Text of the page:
Tuesday, June 26, 2012

Software–Complex Solutions to Simple Problems

I’m having one of those rare moments when my blog will actually be related to my line of work (strategy and IT architecture) and not my personal passion about what is going on in the world.  I’ll try not to make it a habit. ;-)

In recent years, I’ve been seeing a disturbing trend in the world of software development where the solutions being produced are far more complex than the problems requiring the solution.

Equally disturbing are the number of IT groups who have forgotten that they exist to enable the business needs of their user community.  Many of these IT groups believe that their user community exists to fuel the IT group’s dreams of fun and experimentation and for this reason, fiscal and schedule accountability is rapidly being eroded in such groups.

While this may not seem significant to those not in the IT industry, these trends affect everyone.  Allow me to explain.

There have been a couple of cartoons over the years that many of us in the industry used to laugh at but as I get older, I don’t find them as humorous as I used to.

Here they are:

You guys start coding cartoon

Solving the problem before we know what it is.

What the user really wanted versus what they were given – click on the image for a higher resolution version to read the captions.


The IT industry has at its disposal an incredible plethora of tools, methodologies, frameworks and best practices that never existed when I first entered the industry in the early 80s. 

When used appropriately, adopting what best aligns with how an organization works and what its needs are, this collection of tools can produce powerful, robust, effective solutions.

When abused or used inappropriately, these same powerful enablers can create some incredible disasters (or ticking time bombs with as-yet-unknown catastrophic consequences).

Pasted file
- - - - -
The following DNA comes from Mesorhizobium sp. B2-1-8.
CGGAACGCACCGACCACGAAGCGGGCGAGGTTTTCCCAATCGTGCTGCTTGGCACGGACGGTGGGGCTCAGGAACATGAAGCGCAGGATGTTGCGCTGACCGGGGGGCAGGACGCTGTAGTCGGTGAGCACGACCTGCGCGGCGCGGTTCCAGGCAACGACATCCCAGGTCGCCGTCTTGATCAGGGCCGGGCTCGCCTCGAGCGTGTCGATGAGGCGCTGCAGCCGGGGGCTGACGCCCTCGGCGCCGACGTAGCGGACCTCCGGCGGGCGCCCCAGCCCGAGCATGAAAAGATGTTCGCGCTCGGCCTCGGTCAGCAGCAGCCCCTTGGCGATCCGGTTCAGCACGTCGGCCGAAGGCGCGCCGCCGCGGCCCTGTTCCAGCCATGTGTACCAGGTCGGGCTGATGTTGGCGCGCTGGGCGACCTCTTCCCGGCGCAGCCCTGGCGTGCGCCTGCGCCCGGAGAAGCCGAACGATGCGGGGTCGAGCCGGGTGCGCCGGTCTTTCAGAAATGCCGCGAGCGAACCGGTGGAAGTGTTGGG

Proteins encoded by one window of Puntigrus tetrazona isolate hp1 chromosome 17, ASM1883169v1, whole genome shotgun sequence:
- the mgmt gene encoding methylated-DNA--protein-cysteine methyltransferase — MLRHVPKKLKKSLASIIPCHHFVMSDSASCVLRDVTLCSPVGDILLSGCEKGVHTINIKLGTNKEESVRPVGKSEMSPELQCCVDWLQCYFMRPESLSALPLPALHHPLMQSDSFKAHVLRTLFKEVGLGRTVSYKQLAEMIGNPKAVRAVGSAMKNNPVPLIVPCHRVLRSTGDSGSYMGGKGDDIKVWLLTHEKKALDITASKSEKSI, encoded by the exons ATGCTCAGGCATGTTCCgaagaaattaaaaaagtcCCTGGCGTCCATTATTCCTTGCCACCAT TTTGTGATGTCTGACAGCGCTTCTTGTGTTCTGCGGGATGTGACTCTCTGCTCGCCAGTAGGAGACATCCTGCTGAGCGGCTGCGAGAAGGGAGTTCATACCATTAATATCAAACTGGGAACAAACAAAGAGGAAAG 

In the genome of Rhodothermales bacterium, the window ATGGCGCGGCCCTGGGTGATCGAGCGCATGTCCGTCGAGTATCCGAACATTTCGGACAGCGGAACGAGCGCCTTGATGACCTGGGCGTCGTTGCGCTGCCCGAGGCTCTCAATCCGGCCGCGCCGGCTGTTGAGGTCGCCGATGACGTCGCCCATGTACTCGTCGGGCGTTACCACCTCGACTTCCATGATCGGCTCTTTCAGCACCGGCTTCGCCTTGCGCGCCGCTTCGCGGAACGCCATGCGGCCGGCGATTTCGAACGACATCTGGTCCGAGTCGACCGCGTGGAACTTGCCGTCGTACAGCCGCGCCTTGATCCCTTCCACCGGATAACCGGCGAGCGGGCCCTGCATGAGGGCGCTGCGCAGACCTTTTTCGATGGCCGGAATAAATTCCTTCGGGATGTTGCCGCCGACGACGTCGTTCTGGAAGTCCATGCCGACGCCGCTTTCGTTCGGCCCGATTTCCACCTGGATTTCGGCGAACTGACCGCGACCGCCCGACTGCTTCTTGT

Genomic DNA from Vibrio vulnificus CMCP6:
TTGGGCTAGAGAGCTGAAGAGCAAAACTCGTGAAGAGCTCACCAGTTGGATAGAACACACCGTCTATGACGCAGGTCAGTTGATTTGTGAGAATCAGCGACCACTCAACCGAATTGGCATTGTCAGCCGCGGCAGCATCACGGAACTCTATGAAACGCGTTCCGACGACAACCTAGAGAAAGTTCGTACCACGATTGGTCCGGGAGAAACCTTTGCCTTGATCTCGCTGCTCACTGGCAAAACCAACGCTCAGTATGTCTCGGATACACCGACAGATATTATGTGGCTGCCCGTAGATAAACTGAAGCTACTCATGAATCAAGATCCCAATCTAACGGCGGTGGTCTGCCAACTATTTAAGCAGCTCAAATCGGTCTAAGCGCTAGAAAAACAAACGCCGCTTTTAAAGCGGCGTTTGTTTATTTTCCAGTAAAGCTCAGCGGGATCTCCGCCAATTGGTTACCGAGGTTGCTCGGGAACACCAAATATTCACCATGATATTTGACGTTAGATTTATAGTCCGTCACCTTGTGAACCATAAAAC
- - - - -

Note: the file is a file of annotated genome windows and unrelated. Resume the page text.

It’s like splitting an atom.  If I do it properly, I can create electricity for thousands of years.  If I do it in a slightly different way, the resulting explosion can kill millions of people in a microsecond.

While many software solutions that have been created are very cool, do amazing things and have a lot of wow factor, I am finding more and more of them to be so complex that the people who created them are unable to easily describe the original problem or the solution they created.  If you can’t describe either the problem or the solution, how do you even know that the solution is the appropriate one?  How would you fix it if it breaks?

What is equally disturbing are the increasing number of IT departments writing software to satisfy their own interests and curiosities without care as to how this “research” can ever pay dividends to their organization.  As one former client and senior IT architect said to me as he prepared to spend a considerable amount of money on a project: “I don’t give a damn what the user wants.  This is what I want.”.

For this particular project, no business case had been established for the money that was about to be spent.  No business value for the users or the organization-at-large had been identified.  The users in fact hadn’t even identified a problem and therefore hadn’t requested a solution.